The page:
Modeling Nitrogen Reduction Benefit to Invasive Aquatic Vegetation vs. Native Phytoplankton

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Phytoplankton comprise the bottom of the aquatic food web and the abundance of phytoplankton serves as an indicator of healthy aquatic habitats. In the Sacramento-San Joaquin River Delta (Delta), competing with phytoplankton for required nitrogen, invasive aquatic vegetation (IAV) has increased exponentially in recent years. Once established, IAV can negatively impact local ecosystems and infrastructure. In this research, scientists will determine how reductions dissolved inorganic nitrogen levels (specifically loads of ammonium), due to an upgrade to Sacramento’s Regional Wastewater Treatment Plant, will affect phytoplankton vs. IAV production. Using a synthesis of existing data, scientists will contribute to the ongoing Delta SCHISM modeling effort, the only modeling effort in the region that accounts for the growth and decay of IAV. 

Both phytoplankton and aquatic vegetation require nutrients for growth. Understanding linkages between nutrients and these "primary producers" of the ecosystem is critical for understanding the environmental impacts of management actions that change nitrogen inputs to the Delta. Specifically, such information is key to understanding the potential effects that upgrades to the Sacramento Regional Wastewater Treatment Plant (Regional San) will have on the levels and types of nutrients being introduced into the Delta via the plant's discharge.

Map of the Cache Slough Complex in the Sacramento-San Joaquin River Delta.

Map of the Cache Slough Complex in the Sacramento-San Joaquin River Delta. Specific wetlands recently studied by groups at the USGS include Wildlands, Little Holland Tract, Little Hastings Tract, and French Island.​​​​​​​

Science Plan

An effective tool in this research will be the study of hydrodynamic-biogeochemical models that use existing observational data. These models will allow for forecasting and management scenario testing. The previously mentioned SCHISM modeling effort will then help scientists understand the competition between unfavorable and favorable primary producers (i.e., IAV vs. phytoplankton). The SCHISM modeling effort, specifically designed to evaluate prospective and ongoing policy and management interventions, has been calibrated for hydrodynamics throughout the Delta. 

We expect the validation and calibration of the SCHISM model in the Cache Slough Complex may identify reaches where more data will be useful. Therefore the study has built in additional fieldwork that can gap fill pre-existing data. Additional data collection will be targeted toward data gaps identified with model validation and may include short-term water quality and flow collection or high-speed water-quality mapping.  

The area of focus in this study will be the Cache Slough Complex (CSC) where, over the last decade, there has been an increased growth of IAV and where the USGS has collected an abundance of data. The CSC also supports native fish habitat and has been shown to be a refuge for the endangered Delta Smelt. Additionally, the CSC is downstream of Regional San and the treatment plant provides the largest contribution of dissolved inorganic nitrogen to the region - relative to local agricultural inputs and smaller WWTP’s. Given the CSC is within the zone of influence for Regional San’s forthcoming upgrade and the subregion has shown to have gradient of water-residence times that include backwater reaches where nutrient limitation has been observed, there is management interest as to whether DIN reduction may limit primary production or create habitat for less favorable producers. The CSC has potential importance as a phytoplankton production hotspot for a larger domain of the Bay-Delta. IAV in this region affects hydrodynamics and impairs nutrient cycling modeling efforts because it takes up and releases nutrients and supports a community of organisms less favorable to native fish, possibly impacting primary production and food web dynamics.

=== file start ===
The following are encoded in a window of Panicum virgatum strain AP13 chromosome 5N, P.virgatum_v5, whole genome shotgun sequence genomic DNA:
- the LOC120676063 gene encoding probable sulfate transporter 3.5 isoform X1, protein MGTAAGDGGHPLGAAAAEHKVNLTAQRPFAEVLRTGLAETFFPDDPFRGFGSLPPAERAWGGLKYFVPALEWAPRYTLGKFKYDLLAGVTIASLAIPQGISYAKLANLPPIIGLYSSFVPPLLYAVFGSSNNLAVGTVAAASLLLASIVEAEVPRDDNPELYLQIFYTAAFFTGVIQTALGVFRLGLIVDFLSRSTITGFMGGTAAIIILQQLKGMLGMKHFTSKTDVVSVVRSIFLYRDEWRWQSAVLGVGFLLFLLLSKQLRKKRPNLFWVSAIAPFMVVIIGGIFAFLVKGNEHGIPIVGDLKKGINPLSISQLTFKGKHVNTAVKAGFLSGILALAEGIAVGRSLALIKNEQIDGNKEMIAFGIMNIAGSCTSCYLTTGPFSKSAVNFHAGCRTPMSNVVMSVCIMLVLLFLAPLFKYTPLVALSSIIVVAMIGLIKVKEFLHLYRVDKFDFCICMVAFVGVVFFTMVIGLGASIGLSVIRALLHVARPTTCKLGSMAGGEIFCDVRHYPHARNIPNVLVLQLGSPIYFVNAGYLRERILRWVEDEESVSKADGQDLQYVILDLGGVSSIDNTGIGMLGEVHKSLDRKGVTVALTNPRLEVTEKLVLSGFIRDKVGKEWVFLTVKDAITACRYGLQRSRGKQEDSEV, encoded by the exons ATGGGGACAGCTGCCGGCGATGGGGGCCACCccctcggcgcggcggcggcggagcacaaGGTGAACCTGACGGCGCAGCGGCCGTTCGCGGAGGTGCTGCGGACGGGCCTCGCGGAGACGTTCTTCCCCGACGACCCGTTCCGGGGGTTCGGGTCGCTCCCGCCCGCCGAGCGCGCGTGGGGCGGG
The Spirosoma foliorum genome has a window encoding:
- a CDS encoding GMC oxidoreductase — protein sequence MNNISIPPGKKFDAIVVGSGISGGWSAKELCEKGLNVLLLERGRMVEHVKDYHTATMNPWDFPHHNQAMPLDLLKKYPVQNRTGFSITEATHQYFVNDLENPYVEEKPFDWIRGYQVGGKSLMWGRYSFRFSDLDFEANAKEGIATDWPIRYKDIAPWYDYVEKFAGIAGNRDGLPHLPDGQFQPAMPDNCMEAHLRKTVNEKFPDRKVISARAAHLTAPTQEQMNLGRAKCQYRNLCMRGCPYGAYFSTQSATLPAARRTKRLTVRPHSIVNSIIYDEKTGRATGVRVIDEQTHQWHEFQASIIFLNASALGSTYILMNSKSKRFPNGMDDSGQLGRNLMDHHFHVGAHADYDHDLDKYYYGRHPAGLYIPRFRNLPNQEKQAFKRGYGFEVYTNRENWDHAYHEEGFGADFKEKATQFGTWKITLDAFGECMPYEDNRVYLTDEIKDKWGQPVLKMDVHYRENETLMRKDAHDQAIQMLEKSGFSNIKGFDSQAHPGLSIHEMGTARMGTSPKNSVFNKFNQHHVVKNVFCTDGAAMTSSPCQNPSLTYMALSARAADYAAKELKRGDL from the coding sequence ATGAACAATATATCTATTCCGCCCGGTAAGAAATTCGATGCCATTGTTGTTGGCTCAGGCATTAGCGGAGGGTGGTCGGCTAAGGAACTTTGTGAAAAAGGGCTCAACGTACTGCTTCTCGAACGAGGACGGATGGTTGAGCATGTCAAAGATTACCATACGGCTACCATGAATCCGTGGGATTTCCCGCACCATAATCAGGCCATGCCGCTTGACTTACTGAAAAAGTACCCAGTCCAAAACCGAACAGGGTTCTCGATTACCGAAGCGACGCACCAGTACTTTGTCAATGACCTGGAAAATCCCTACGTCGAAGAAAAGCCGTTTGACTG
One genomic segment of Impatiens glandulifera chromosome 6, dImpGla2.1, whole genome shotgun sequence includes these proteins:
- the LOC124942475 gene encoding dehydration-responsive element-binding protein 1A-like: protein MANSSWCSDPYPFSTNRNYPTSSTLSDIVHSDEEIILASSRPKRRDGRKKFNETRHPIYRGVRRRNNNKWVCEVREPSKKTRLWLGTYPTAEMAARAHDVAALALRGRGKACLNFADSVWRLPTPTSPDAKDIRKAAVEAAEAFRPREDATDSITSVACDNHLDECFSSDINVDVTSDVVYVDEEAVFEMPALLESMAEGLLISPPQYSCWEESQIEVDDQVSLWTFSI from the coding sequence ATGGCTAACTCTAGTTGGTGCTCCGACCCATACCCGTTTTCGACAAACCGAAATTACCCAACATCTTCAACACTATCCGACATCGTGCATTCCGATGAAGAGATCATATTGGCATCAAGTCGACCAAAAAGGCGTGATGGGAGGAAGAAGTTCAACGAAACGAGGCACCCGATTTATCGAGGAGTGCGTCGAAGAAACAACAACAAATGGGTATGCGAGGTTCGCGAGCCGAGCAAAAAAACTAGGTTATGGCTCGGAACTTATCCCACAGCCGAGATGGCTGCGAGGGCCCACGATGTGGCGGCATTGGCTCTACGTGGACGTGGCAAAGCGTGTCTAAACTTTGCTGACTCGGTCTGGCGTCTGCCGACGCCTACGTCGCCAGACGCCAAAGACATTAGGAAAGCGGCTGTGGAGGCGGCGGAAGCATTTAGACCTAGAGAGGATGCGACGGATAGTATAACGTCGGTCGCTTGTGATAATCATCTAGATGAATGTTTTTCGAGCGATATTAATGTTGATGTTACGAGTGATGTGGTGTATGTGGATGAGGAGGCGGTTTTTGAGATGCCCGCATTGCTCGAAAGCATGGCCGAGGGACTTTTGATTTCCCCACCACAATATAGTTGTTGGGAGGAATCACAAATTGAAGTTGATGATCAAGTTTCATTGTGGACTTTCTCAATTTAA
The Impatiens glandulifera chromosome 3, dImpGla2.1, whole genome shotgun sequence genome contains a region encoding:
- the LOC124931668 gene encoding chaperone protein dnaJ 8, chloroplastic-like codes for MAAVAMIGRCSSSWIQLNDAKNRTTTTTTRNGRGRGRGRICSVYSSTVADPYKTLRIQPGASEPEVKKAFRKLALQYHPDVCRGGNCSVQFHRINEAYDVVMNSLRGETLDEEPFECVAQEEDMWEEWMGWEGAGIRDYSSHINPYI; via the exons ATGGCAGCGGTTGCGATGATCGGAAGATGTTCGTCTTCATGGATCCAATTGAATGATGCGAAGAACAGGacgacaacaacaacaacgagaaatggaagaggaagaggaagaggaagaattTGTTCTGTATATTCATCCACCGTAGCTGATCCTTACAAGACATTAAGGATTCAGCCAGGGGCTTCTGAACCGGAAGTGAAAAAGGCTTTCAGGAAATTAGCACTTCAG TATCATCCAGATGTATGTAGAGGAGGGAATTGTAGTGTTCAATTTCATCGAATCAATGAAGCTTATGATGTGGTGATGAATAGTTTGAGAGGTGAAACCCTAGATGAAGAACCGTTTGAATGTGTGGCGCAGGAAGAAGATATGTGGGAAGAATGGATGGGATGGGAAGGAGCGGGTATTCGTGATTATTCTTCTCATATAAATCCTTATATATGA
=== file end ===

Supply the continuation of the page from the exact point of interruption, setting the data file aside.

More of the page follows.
Relevance and Benefits

There are several reasons that current modeling efforts do not meet the needs of forecasting the reduction of wastewater-derived nutrients and the subsequent food web response. This proposed work will advance region-wide modeling efforts as they relate to future science investigation in the San Francisco Bay and Delta system. The work also supports the monitoring networks and techniques for determining water quality and the comprehensive understanding of the interactions among aquatic ecosystems, hydrology and biogeochemistry. The project's data synthesis, analysis, and modeling efforts support the Water Quality Processes Portfolio of the Water Mission Area (WMA); the effort will assist with defining ‘the relationships between human activities and changes in surface water. Additionally, the data synthesis and subsequent ‘gap-filling’ with future data collection is in parallel with the Next Generation Water Observing Systems portfolio of the WMA.